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Crowdfunding for businesses has caught on from coast to coast. Most crowdfunding projects rely solely upon donations, and offer donors a small gift in return. Now a new type of crowdfunding has begun to emerge, one where the incentive for investors is business equity. After the JOBS Act passed, the Securities Exchange Commission (SEC) was put in charge of writing the rules to regulate the new bill. The regulations could affect the laws involving crowdfunding. The SEC's rules were expected to be finalized by the end of 2012, but are currently still being drafted. The stalled rulings have left business owners and investors alike anxiously awaiting the final results. We'll talk with a securities lawyer about the possible rules the SEC is considering, and how they could affect the future of crowdfunding and venture capitalism. We'll also hear from two business owners, Jennifer Ferguson and Scott Schroeder, about their widely varying experiences with crowdfunding.
Segmentarticle - Aug. 16, 2013
Lipstick sales have often been considered a gauge of the economy — the theory being that in tight times women will often buy themselves a new lipstick instead of a new outfit. Economist Alan Greenspan said he looked to men's underwear sales as a predictor for a recession or recovery. He believed that in a recession, men failed to replace their underwear. We featured unconventional economic indicators in a down economy. Now, as the economy begins to improve, we're looking into unusual signs of recovery. What are your economic indicators? Are you going to the spa again? Or eating out more often? Or are you still holding back on buying a new book in favor of visiting the library? Perhaps continuing to shop at Goodwill?
Segmentarticle - May 5, 2011
As the weather gets warmer and the rain (hopefully) lets up, Oregonians are doing more food shopping outdoors at their local farmers' markets. But how local is the food? Many farmers sell their own crops along with those grown by others. This practice is condoned by some markets, with some guidelines about clear labeling. The rules vary, but many markets require that a certain percentage of a vendor's wares be fruits and vegetables they grew themselves. Some go so far as to say that everything a seller brings must be homegrown. One farmer we spoke with said he's disappointed that many of his fellow merchants don't follow the rules when it comes to selling food they haven't grown. He's gone so far as to stop selling wholesale altogether in order to keep from competing with his own harvest at the market. Another concern to many vendors is the Food Safety Modernization Act, which is working its way through Congress. (We talked about this last December, when there were still many specifics to be worked out.)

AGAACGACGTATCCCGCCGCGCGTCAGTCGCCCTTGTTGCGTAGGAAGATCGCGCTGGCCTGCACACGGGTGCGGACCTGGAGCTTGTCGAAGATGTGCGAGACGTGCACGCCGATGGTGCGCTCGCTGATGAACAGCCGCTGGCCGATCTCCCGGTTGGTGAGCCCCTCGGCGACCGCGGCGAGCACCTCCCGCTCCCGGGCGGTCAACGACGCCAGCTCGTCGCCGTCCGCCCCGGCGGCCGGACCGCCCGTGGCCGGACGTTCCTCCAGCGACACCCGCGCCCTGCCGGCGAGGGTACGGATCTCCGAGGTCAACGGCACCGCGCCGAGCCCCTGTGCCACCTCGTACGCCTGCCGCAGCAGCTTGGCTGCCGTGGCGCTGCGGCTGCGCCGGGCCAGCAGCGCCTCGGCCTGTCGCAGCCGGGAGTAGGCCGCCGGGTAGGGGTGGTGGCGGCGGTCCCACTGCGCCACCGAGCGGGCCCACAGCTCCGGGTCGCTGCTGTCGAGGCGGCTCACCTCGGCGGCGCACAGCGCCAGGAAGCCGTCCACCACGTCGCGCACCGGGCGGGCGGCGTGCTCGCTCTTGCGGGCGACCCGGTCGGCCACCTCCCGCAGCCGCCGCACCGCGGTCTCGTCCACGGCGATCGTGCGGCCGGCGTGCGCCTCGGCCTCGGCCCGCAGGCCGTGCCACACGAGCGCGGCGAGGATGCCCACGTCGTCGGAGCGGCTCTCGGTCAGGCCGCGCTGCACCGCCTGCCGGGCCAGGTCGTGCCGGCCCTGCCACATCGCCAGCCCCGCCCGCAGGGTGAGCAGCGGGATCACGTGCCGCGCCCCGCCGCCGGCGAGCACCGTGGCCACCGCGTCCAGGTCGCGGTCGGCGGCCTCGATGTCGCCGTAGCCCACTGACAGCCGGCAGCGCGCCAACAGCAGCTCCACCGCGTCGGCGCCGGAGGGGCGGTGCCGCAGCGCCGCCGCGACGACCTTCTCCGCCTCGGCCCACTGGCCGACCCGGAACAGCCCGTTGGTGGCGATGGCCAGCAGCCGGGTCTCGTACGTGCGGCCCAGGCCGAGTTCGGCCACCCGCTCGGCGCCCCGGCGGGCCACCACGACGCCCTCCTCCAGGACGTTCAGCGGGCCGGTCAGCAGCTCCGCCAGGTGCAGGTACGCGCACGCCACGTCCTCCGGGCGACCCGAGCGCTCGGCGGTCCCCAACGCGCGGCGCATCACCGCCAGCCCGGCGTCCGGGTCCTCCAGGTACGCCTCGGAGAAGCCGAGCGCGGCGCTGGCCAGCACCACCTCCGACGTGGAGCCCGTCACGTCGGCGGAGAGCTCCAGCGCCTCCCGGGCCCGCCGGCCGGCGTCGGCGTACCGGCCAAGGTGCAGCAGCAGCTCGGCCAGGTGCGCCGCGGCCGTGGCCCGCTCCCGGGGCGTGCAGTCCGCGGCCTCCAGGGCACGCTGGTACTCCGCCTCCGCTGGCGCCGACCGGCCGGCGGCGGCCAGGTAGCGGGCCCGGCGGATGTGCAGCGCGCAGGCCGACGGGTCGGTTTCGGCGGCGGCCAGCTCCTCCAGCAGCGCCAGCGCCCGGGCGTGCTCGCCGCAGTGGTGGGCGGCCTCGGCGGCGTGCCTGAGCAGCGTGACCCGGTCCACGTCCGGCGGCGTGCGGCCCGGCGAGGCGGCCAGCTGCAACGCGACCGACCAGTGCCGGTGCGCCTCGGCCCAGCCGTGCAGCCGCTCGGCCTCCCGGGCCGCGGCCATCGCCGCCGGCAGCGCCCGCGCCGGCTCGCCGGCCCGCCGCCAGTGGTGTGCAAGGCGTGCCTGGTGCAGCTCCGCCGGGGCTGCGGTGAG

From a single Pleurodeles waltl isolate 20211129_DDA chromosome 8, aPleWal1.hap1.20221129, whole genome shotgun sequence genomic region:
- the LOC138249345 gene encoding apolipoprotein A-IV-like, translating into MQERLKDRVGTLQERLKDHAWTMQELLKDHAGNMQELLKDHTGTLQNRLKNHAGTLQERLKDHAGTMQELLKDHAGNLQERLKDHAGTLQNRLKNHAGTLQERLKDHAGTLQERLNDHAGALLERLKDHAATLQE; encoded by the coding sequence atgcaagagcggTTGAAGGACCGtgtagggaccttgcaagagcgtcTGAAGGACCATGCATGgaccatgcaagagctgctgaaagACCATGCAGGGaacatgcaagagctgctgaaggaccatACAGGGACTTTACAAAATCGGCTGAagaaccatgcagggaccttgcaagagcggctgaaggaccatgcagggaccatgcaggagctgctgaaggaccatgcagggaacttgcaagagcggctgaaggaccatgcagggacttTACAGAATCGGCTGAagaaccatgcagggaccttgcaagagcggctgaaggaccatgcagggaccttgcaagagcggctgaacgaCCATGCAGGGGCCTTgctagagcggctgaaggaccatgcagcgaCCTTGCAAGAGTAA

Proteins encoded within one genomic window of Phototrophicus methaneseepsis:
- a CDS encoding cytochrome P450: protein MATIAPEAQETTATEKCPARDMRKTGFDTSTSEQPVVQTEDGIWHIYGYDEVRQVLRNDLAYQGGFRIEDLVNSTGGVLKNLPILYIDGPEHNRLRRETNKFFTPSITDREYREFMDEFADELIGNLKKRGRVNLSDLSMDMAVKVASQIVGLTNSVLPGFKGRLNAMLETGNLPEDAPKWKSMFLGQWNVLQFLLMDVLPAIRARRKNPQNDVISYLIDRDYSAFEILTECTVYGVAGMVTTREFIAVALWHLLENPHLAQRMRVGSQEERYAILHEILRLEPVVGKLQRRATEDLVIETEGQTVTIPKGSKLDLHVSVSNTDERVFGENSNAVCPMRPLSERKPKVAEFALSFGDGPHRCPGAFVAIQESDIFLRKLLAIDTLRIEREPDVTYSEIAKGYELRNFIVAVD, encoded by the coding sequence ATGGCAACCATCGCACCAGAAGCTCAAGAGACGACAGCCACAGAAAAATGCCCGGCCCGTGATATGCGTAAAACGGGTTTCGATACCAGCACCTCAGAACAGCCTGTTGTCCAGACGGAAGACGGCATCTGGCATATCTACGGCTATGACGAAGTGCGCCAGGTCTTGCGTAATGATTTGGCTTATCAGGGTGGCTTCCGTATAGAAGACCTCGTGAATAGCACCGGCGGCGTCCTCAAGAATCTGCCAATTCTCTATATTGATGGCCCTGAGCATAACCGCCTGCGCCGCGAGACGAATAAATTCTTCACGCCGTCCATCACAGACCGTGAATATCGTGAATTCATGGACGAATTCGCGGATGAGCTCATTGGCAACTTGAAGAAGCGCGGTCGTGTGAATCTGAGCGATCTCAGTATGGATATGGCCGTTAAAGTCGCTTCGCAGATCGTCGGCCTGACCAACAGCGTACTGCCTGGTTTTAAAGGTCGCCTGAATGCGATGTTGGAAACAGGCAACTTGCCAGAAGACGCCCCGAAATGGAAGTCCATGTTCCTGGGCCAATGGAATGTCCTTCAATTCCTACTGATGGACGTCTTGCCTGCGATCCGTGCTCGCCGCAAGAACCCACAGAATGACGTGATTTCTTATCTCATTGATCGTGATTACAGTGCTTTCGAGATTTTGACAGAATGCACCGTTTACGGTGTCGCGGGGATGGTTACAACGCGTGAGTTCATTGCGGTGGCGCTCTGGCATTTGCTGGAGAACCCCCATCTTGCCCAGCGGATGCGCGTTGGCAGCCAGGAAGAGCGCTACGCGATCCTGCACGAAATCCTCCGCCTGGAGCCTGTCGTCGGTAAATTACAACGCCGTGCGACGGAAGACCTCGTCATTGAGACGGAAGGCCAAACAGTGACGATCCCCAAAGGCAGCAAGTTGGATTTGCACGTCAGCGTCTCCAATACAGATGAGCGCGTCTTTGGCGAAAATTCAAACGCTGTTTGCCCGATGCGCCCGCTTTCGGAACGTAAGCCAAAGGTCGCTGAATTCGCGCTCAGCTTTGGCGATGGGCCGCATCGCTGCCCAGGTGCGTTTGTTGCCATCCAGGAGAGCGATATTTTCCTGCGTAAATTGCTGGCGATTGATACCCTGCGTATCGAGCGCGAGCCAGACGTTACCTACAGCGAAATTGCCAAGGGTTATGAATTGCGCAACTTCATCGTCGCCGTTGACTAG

Segmentarticle - June 7, 2010
A recent article in Oregon Business made waves in this state and around the country — and grabbed our attention as we were preparing for a trip to southern Oregon. The article looked at the economic effect of marijuana, tracing it from glassblowers to fertilizer makers to medical-marijuana-card recommenders. It painted a picture of an above-ground economic engine that has sprouted from (but not replaced) an underground trade. At the same time, both law enforcement and pro-pot activists have complaints about the gray areas in Oregon's current system. In fact, pot has been all over the news in the last few months. NPR explored many financial and legal questions in their multi-part series "The New Marijuana." Initiative efforts throughout the country aim to liberalize marijuana laws. And in Oregon, backers of Initiative 28 hope to put a measure before voters in November that would bring marijuana dispensaries to the state.
Segmentarticle - June 23, 2010
According to the latest numbers, Portland is no longer one of the tightest rental markets in the country. But with a 5.2 percent vacancy rate, it it can still be tough to find an affordable apartment or home for rent in Oregon's most populous city. The statewide rate — 6.1 percent — remains among the nation's lowest. The national average is 8.7 percent and only nine states reported lower vacancy rates than Oregon's in the fourth quarter of 2012. While a limited rental market can create opportunities for property owners, rising rental costs put a strain on renters, particularly if they are low-income.
Segmentarticle - Jan. 30, 2013